Between welfare and warfare: an International Political Sociology of anti-radicalisation as a technology of government

Lead Research Organisation: King's College London
Department Name: War Studies

Abstract

The analysis of security politics from the perspective of everyday practices has been a key move in IR. Scholars at the nexus of International Political Sociology/Critical Security Studies offer detailed accounts of how security actors advance and legitimise illiberal solutions to diverse societal issues (migration, terrorism). They show how military, intelligence, police, and border agencies expand their influence beyond institutional and geographical borders by generating unease about insecurities that are constructed as universal. Yet we know little of the major shift in the post 9/11 era: the mass enrolment of nonsecurity professionals into security practices. Since the bombings in Madrid (2004) and London (2005), EU member states have unified behind a "societal response" to terrorism that places public professionals on the front-line. The consensus is that (1) education, healthcare, social work, police, prison, and probation staff are primed to detect of "signs of radicalisation" and (2) that this requires building trust within and between communities. Existing scholarship continues to frame this activity as either directly conducive to the work of public professionals, or a mechanism of their co-optation into coercive and oppressive practices. Reorienting the analysis around everyday practices in socially differentiated "professional fields," I instead analyse anti-radicalisation as a 'technology of government" involving both care and control, trust and suspicion.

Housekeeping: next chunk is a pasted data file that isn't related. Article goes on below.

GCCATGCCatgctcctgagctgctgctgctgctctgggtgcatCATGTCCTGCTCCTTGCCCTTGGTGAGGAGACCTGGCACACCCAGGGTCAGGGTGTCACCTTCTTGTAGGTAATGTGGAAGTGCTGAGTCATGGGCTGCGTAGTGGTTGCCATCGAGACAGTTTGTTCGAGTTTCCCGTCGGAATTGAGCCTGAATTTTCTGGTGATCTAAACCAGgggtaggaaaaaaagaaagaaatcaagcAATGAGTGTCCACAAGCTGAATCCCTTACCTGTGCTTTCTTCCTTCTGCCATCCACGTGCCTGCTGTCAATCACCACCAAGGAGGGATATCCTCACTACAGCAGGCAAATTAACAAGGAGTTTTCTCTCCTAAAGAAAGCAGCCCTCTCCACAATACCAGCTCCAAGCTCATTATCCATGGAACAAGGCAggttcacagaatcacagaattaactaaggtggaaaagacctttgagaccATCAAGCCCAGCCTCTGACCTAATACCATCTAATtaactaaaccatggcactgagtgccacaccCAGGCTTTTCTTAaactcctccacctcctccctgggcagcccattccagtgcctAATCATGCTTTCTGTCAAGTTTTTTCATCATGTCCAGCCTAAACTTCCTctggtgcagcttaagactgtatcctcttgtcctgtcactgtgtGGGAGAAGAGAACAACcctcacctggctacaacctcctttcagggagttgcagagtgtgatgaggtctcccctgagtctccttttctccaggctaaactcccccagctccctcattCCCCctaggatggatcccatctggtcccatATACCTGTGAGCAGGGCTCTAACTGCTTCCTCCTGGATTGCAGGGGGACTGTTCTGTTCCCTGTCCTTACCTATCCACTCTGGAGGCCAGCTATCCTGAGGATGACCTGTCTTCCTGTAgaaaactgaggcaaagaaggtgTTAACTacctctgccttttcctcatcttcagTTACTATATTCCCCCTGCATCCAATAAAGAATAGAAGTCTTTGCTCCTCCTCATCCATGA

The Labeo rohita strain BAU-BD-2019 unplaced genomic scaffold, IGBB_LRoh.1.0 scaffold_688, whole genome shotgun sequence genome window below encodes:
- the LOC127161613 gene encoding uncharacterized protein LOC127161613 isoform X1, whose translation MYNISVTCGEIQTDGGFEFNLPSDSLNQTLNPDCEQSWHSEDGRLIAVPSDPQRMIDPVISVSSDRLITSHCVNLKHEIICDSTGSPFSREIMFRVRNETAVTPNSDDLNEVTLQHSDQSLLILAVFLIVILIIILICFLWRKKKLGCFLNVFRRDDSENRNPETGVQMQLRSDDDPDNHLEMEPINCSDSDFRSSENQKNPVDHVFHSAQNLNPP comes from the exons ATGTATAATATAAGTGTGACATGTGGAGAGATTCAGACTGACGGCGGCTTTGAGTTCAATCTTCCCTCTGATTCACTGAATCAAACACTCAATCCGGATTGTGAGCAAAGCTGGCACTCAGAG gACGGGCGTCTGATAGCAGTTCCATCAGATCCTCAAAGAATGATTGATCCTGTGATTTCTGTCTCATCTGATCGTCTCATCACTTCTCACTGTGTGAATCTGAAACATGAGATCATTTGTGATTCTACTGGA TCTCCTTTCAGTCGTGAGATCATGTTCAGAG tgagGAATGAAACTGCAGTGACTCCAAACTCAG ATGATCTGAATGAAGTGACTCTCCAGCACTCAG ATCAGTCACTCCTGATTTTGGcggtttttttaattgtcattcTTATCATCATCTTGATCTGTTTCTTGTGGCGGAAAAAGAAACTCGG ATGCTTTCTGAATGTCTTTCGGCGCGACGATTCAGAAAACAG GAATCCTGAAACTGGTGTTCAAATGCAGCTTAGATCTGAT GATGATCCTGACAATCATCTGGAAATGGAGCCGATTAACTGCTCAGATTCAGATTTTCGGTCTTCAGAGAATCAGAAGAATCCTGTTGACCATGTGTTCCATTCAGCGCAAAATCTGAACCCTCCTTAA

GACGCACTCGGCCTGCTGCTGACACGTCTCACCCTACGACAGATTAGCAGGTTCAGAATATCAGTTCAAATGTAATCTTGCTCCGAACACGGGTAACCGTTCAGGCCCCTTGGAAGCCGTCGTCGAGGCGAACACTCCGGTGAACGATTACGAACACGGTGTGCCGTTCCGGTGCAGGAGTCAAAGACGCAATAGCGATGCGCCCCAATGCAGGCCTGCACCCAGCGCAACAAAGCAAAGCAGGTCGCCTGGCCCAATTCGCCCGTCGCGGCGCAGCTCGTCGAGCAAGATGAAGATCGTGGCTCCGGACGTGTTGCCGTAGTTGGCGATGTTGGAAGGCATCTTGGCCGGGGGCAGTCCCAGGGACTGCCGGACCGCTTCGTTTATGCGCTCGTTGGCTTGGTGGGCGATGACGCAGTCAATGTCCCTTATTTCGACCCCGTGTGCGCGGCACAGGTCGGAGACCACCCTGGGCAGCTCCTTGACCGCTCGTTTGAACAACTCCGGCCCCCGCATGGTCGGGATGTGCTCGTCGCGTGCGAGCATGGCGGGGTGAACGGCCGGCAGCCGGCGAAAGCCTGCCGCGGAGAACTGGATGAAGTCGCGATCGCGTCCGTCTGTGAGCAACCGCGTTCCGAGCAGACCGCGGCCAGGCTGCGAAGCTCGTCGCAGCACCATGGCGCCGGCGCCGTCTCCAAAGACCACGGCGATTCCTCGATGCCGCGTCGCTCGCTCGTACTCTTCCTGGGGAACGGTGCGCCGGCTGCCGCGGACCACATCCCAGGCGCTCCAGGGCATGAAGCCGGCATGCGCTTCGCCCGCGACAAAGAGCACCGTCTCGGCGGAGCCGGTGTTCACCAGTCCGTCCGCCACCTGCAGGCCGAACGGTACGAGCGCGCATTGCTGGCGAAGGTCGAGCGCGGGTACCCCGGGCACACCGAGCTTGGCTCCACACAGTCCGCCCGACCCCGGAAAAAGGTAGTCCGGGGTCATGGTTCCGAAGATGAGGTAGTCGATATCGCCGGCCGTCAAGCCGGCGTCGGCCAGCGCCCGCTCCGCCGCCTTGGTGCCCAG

Publications

10 25 50

Studentship Projects

Project Reference Relationship Related To Start End Student Name
ES/P000703/1 01/10/2017 30/09/2027
2455318 Studentship ES/P000703/1 01/10/2019 30/09/2022 Josh Walmsley